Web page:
My company sent out an e-mail newsletter today, and I was just taking a quick peek at the bounces and out-of-office messages.
One stood out:
Microsoft Forefront Security for Exchange Server has matched a filter.
Filter name: "KEYWORD= no_go: relationship"
I guess "relationship" features relatively frequently in spam, but bouncing an email just because the word appears seems a bit blunt to me.
When Aphex Twin's "Nanou 2" just came up on my playlist, I decided to Google it, hoping for some "if you like X, you'll also like Y" serendipity.
No such luck, but one of the first hits read:
Unfortunately the lyrics of Nanou 2 performed by Aphex Twin are missing.
Surprising, that. (And if that doesn't make sense to you, check it out. I'm not a big Aphex fan, but this is beautiful.)
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Just came across the following line in the sources to zlib:
if (hash_head) hash_head = 0; /* to make compiler happy */
Earlier today, I was trying to run a batch file as a scheduled task, using a non-admin service account. It didn't work, but the scheduled tasks interface didn't provide a lot of info to go on.
After double-checking file system permissions, and running Filemon to try and figure out where stuff was failing, I found out that the task scheduler actually creates a log file. By default it seems to live at
%SystemRoot%\Tasks\SchedLgU.Txt, but that location can be changed in the registry by modifying the
LogPath value at
That log file contained an error message (well, several...) that quickly lead me to Microsoft Knowledgebase article KB867466. Turns out that on Windows Server 2003 member servers, non-admin users running non-interactively don't have Read or Execute permissions to
After fixing the permissions, the job ran fine.
That's when I discovered that the batch file was making some assumptions w.r.t. the user's regional settings, so I switched to a VBScript instead. If I'd done that in the first place, I wouldn't have had to spend 15 minutes fighting with the task scheduler, since the permissions issue doesn't apply to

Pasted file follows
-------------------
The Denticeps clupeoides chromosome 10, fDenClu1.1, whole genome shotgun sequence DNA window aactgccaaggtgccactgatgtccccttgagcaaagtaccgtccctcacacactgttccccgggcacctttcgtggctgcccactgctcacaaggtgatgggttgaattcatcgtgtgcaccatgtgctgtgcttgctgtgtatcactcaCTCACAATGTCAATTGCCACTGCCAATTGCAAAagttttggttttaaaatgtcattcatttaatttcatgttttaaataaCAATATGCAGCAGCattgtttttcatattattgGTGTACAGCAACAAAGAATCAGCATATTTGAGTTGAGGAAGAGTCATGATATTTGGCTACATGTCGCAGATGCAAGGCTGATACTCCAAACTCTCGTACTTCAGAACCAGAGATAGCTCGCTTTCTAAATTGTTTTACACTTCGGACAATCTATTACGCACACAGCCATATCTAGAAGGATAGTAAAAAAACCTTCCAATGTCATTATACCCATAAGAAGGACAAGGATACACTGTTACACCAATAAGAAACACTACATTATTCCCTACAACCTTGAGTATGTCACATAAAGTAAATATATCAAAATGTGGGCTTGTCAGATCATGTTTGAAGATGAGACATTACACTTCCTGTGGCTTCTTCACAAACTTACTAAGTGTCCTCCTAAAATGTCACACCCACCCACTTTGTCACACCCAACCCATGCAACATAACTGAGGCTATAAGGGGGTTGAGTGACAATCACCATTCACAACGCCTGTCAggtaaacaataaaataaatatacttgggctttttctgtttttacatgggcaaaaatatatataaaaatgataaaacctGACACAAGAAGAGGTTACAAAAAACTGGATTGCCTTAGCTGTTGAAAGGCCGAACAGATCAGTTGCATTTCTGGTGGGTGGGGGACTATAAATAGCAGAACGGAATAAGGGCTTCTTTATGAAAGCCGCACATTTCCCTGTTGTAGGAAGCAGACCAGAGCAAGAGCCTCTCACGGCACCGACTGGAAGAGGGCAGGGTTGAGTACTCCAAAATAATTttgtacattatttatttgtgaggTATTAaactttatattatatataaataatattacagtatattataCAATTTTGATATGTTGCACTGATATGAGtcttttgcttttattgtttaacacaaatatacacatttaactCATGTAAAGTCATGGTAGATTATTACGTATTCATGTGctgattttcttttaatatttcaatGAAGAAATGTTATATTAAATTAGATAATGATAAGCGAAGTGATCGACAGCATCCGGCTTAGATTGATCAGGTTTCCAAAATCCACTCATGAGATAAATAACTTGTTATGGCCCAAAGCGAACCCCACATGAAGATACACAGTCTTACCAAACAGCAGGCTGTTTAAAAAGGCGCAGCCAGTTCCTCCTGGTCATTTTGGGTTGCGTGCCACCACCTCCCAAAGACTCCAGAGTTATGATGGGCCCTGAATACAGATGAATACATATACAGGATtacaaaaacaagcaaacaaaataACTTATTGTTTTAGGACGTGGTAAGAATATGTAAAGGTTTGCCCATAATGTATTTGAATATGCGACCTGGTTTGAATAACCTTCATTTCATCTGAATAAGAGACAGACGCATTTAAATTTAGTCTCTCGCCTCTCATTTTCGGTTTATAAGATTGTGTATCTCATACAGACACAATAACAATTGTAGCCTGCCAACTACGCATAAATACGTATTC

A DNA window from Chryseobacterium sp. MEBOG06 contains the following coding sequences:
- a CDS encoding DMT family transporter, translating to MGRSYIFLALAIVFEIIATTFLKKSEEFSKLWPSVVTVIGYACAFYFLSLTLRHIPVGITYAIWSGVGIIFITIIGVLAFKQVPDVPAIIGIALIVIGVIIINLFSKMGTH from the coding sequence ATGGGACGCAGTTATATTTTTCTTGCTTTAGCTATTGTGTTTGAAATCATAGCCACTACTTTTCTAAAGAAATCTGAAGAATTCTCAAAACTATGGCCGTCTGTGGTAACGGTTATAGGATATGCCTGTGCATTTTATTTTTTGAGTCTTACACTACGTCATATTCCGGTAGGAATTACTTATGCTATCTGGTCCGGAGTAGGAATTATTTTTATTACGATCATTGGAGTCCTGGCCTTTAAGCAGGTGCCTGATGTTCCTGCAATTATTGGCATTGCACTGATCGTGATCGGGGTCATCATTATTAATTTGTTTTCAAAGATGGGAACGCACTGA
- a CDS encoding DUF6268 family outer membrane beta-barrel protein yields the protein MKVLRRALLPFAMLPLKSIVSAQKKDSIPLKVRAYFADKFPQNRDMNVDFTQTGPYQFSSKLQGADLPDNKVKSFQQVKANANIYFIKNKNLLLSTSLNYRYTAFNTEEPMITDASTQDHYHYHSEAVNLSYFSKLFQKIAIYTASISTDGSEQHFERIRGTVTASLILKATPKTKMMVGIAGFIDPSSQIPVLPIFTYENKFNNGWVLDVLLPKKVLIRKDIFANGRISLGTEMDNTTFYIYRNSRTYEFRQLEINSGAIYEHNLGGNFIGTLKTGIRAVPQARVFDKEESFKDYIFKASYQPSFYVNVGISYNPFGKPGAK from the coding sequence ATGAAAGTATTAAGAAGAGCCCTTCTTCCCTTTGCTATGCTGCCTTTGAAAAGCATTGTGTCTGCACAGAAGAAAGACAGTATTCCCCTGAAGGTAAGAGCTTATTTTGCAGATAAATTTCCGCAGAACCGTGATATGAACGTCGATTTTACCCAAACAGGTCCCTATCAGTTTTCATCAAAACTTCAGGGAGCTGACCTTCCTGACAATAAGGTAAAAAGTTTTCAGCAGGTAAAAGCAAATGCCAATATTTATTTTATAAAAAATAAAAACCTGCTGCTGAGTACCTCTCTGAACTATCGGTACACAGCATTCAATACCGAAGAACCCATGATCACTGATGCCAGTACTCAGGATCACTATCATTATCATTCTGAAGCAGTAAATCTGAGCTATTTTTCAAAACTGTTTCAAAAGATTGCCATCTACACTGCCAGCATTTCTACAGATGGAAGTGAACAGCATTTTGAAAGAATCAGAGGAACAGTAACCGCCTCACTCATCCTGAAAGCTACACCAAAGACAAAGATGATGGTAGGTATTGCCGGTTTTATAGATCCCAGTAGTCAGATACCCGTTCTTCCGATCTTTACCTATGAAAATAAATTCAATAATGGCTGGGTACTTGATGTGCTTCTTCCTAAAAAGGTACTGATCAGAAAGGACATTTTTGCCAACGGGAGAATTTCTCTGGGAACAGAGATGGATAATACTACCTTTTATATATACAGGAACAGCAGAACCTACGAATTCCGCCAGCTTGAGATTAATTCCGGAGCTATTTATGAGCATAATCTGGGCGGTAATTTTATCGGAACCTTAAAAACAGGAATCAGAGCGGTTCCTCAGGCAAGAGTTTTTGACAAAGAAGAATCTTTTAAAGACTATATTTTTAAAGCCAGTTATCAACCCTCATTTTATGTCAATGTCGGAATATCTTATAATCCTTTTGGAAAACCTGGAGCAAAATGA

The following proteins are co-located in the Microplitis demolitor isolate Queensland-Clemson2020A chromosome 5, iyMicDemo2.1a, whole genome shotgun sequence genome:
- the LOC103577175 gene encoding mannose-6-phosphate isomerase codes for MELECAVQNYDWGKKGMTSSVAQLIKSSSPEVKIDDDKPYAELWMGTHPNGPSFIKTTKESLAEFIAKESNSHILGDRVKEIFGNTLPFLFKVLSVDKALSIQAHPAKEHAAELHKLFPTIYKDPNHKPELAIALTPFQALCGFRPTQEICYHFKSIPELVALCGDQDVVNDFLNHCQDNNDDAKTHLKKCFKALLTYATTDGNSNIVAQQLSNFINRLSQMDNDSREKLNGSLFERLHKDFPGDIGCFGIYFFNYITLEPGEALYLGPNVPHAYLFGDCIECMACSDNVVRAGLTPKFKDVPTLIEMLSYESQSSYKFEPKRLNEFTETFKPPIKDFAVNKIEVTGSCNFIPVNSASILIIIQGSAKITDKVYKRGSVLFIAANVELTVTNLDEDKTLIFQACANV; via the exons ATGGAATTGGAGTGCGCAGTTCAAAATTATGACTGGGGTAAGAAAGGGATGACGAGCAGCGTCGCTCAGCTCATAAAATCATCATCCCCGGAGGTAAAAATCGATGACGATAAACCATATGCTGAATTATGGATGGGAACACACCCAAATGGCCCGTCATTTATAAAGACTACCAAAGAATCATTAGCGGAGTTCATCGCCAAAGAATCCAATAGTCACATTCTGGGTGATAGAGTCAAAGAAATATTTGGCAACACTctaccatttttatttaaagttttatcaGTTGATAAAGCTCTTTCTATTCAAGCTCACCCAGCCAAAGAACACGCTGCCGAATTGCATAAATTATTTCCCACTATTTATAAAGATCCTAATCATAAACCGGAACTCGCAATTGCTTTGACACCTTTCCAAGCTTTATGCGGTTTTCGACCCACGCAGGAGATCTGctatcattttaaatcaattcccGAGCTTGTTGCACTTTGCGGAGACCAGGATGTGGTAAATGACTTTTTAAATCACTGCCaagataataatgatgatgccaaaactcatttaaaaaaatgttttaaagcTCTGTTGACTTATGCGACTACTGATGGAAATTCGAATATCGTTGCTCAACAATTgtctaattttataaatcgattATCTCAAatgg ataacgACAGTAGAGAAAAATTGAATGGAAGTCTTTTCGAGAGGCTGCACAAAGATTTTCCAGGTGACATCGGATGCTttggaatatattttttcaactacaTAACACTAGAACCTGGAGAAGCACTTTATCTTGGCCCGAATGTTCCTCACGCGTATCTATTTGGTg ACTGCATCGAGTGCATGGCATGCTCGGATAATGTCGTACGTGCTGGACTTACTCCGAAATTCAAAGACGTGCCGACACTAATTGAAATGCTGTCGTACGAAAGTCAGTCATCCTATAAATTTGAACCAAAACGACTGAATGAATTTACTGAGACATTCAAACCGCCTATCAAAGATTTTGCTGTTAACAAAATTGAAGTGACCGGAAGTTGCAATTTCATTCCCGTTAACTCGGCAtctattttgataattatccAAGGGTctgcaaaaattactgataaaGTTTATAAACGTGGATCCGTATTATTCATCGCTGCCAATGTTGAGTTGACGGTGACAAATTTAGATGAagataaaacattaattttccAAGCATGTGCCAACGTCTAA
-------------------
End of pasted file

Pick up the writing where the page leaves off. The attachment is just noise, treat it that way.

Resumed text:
Lately, our Canon S750 printer has started showing its age (nearly 6 years, which is not bad at all). It begun with a very sudden change in B&W print quality, which was mostly taken care of by cleaning the print head.
Today it stopped functioning altogether. It took me a while to notice that the printer light was alternating between green and orange (quite subtly so, at least to my colour blind eyes), but once I noticed that, a quick Google showed that it was suffering from a full waste-ink absorber.
That's not really a user-servicable part (I do software, not hardware...), but since the printer wasn't working anyway and I wasn't going to have it repaired, I thought I'd give it a try.
So: opened up the printer, spent some time figuring out which screws to unscrew, took out the sponge, rinsed, rinsed, rinsed, and rinsed some more, and cleaned up the sticky inky sludge that had collected at the bottom of the printer.
Am now waiting for the sponge to dry, so I'm not sure yet whether I fixed the problem or wrecked the printer completely. However, the reason for this post: while cleaning up my work area afterwards, I noticed that something had fallen out of the printer:
I'm calling her Grace...